Veritas MKII Experience?

Hiya folks, DAGS and no responses so here goes.
Anyone have any experiences with the newer Veritas Sharpening system, the MKII? Just curious to know how well it works. I would be using it, or something similar to do mostly chisels and plane blades. Thanks. cc
Add pictures here
✖
<% if( /^image/.test(type) ){ %>
<% } %>
<%-name%>
Add image file
Upload
I spent some time looking at it at the WW show last weekend. It's nice, well built, and blah, blah, blah.
However it appears that sharpening a wide blade like a plane blade will be tricky due to the relative linear speeds of the wheel against the blade. That part of the blade close to the center of the wheel will get much less grinding than that further out. Technique may be able to compensate - I don't know for sure.
The real gotcha for me was the price. $400 buys one hell of a lot of sandpaper for scary sharp!
Art

Add pictures here
✖
<% if( /^image/.test(type) ){ %>
<% } %>
<%-name%>
Add image file
Upload

I was thinking the same thought. Might just shoot Lee Valley an email to ask. They've always come through on questions like that.
Yes, the cost would sure buy a lot of paper! But it seems to take me forever to get a plane blade sharpened. Of course, I'm sharpening blades from Ebay planes so I suppose they usually need a bit of work. I think I'll keep working on my technique! Thanks for the reply. cc
Add pictures here
✖
<% if( /^image/.test(type) ){ %>
<% } %>
<%-name%>
Add image file
Upload
I rehab ebay planes too and use a grinder to get the blades ready for honing w/ scary sharp. You can duplicate my grinder setup and still have plenty of bucks left over from the $400 to buy sandpaper.
Woodcraft slow speed 8" grinder - $94.99. http://shop.woodcraft.com/Woodcraft/product_family.asp?family%5FidF05&gift úlse&ms cssidïD59569CE864915BA862D65D388C815
Veritas tool rest - $39.99 @ Woodcraft Supply http://www.leevalley.com/wood/page.asp?page2973&category=1,43072,45938&ccurrency=1& SID Veritas grinding jig - $19.99 @ Woodcraft Supply http://www.leevalley.com/wood/page.asp?page2974&category=1,43072,45938&ccurrency=1& SID Art

Add pictures here
✖
<% if( /^image/.test(type) ){ %>
<% } %>
<%-name%>
Add image file
Upload
Hi -
Just want to correct a few "errors" in your (and other) posts...the links were all to products with Canadian pricing.... (you'll notice a CDN "flag" in the upper right corner - click on it to switch to US prices)....
The $400(CDN) sharpener is $299US -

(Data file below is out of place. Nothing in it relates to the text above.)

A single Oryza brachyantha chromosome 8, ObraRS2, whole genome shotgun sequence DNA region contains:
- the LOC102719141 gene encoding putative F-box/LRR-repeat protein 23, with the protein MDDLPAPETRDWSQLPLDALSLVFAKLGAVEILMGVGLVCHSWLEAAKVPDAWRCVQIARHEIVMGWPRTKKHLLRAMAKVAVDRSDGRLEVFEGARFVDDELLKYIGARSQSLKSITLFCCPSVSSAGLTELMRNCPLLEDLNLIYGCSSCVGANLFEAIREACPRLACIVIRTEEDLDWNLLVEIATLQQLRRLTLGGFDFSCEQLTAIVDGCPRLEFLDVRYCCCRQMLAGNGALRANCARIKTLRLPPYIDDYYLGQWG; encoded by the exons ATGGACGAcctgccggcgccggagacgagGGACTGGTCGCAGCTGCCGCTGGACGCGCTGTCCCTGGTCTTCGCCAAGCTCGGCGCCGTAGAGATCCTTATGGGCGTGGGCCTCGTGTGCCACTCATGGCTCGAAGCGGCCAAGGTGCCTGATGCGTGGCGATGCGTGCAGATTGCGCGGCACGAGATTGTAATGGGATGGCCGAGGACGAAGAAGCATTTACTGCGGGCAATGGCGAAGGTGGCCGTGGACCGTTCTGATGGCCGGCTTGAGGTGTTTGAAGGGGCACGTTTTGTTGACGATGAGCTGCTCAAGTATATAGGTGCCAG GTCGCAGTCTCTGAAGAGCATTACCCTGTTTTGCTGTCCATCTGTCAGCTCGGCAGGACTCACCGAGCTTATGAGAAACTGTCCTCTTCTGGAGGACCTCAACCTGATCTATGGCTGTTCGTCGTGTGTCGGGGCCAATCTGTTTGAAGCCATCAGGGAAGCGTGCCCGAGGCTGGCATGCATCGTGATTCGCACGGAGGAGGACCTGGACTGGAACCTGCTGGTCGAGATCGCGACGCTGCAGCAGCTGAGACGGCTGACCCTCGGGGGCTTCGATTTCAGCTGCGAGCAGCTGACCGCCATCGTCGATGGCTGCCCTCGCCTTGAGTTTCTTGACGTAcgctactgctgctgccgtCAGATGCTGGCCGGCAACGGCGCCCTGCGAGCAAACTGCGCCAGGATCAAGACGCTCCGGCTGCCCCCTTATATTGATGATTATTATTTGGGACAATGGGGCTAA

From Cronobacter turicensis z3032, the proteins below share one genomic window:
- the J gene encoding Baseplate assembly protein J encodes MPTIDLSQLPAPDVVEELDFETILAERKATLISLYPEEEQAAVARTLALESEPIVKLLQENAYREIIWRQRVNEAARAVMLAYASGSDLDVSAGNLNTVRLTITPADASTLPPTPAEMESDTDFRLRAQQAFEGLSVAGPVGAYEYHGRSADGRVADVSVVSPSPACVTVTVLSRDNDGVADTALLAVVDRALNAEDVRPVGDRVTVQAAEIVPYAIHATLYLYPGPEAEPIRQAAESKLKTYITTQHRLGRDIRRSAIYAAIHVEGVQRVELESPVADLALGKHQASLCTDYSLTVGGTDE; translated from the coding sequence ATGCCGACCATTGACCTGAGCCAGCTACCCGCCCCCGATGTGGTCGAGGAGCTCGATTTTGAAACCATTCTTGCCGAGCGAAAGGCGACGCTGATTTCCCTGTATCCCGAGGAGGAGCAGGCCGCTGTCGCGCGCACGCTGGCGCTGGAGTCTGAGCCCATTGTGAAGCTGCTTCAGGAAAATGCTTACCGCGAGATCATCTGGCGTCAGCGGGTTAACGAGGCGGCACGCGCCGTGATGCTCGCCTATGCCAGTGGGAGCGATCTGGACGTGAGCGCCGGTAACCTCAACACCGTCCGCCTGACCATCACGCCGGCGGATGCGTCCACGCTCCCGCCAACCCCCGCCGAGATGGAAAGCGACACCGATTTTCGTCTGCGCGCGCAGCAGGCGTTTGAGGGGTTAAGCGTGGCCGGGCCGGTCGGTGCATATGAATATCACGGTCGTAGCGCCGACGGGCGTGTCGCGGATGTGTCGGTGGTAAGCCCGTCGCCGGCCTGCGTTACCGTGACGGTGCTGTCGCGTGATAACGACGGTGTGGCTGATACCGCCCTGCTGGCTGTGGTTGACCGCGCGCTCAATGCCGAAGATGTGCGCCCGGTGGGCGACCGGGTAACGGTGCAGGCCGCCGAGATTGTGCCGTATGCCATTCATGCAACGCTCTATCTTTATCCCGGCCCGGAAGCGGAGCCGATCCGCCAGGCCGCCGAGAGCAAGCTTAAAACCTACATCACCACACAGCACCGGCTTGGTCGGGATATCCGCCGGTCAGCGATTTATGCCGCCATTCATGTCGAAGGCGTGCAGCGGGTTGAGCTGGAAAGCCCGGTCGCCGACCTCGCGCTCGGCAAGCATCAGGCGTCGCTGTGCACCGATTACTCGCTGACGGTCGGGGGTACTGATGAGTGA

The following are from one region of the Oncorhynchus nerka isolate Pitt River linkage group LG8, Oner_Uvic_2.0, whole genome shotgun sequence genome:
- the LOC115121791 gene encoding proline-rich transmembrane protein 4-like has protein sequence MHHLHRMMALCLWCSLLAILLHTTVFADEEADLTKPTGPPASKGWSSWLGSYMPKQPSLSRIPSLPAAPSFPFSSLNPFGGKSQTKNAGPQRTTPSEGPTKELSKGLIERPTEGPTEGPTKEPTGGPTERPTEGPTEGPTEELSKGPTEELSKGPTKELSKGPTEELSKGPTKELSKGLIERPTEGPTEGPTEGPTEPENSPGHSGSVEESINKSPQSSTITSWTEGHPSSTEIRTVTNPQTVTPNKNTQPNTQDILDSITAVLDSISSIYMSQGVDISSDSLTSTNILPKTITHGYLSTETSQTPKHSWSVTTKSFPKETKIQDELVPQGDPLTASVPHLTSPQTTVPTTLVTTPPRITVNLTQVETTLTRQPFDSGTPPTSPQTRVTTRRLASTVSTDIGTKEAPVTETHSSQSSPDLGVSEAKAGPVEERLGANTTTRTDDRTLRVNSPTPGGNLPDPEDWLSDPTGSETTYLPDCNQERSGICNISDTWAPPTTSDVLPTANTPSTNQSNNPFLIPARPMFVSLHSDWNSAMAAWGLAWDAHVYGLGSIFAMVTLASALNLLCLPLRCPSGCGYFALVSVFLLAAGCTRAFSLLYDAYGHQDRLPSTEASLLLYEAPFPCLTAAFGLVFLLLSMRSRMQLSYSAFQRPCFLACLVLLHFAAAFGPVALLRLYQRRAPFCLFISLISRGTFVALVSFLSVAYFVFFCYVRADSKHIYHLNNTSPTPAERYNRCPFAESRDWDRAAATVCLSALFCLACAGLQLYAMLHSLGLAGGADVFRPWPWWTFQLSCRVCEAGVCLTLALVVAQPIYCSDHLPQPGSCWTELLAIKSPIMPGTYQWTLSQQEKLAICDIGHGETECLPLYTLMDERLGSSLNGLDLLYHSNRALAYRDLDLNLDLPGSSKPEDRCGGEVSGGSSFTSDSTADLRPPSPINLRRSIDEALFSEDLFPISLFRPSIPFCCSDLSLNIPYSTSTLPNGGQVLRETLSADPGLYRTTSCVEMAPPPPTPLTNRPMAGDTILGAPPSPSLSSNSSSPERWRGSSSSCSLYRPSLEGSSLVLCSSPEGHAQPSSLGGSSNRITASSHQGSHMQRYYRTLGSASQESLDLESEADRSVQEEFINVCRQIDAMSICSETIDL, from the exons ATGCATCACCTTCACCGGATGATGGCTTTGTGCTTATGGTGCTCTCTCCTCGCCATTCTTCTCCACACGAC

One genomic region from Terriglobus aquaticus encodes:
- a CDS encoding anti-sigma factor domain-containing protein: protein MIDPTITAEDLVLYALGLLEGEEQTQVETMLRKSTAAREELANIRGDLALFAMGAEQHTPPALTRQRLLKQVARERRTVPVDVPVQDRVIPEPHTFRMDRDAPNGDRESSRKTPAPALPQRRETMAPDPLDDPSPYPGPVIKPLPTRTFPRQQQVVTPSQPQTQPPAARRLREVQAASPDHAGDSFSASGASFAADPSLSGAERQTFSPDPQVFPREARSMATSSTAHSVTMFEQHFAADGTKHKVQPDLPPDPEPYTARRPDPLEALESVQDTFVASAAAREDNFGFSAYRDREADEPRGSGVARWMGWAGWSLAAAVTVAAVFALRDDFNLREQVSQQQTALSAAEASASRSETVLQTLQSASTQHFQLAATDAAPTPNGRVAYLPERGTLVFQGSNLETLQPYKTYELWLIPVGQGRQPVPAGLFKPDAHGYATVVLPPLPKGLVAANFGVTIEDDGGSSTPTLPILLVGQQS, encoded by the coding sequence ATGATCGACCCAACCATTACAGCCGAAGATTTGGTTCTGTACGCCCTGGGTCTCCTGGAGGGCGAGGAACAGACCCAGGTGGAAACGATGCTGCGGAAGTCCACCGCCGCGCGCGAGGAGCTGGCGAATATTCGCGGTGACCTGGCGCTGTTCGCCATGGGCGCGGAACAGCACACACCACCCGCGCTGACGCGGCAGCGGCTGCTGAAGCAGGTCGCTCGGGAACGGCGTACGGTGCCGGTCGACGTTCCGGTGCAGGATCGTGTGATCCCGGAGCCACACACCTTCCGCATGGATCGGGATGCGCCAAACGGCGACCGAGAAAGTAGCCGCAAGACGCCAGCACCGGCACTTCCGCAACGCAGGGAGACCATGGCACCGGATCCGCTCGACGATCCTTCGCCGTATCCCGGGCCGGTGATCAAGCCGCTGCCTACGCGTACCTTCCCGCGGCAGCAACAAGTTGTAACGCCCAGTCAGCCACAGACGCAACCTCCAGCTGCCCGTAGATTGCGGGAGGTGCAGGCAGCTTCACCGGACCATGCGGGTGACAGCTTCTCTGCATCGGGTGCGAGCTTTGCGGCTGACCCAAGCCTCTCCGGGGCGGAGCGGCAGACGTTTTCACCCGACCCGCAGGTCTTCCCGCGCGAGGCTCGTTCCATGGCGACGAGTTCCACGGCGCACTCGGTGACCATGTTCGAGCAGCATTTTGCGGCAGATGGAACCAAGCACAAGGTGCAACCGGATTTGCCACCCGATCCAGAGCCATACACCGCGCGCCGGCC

Veritas tool rest - $38.50 USD Veritas grinding jig - $18.50 USD
Cheers -
Rob Lee

Add pictures here
✖
<% if( /^image/.test(type) ){ %>
<% } %>
<%-name%>
Add image file
Upload

Hiya Rob, Any comments on the concern about different removal rates in relation to the location of the blade (ie. part of the blade is closer to the spindle vs. the far edge. Seems to me you'd get different removal rates)? Thanks very much. Always refreshing to see you participating in the discussions! cc
Add pictures here
✖
<% if( /^image/.test(type) ){ %>
<% } %>
<%-name%>
Add image file
Upload
James,
it seems to me that the section of the blade that is in contact with the part of the disk that is moving slowest would be the limiting factor. i.e., that part of the blade would control the speed the blade lowered onto the disk, assuming it was not hand held but clamped in a rest.
My 2cw
Greg

Add pictures here
✖
<% if( /^image/.test(type) ){ %>
<% } %>
<%-name%>
Add image file
Upload
James -
I have one of these (the Mark I, which I paid for!) and haven't noticed this "effect" at all. Since the platters are flat, and the sharpening substrates are relatively thin - there's just not that much room for variation... for the edge to be significantly uneven, there'd have to be a "dishing" of the platter, or a rocking of the blade/tool being sharpened.
Cheers -
Rob

links
"flag"
Add pictures here
✖
<% if( /^image/.test(type) ){ %>
<% } %>
<%-name%>
Add image file
Upload
Robin Lee
I have your apron plane with the A2 iron. It is a delightful tool, a real joy to use.
I typically do not put a micro-bevel on my edged tools. I sense that the apron plane might perform a little better if I did use the micro-bevel on it.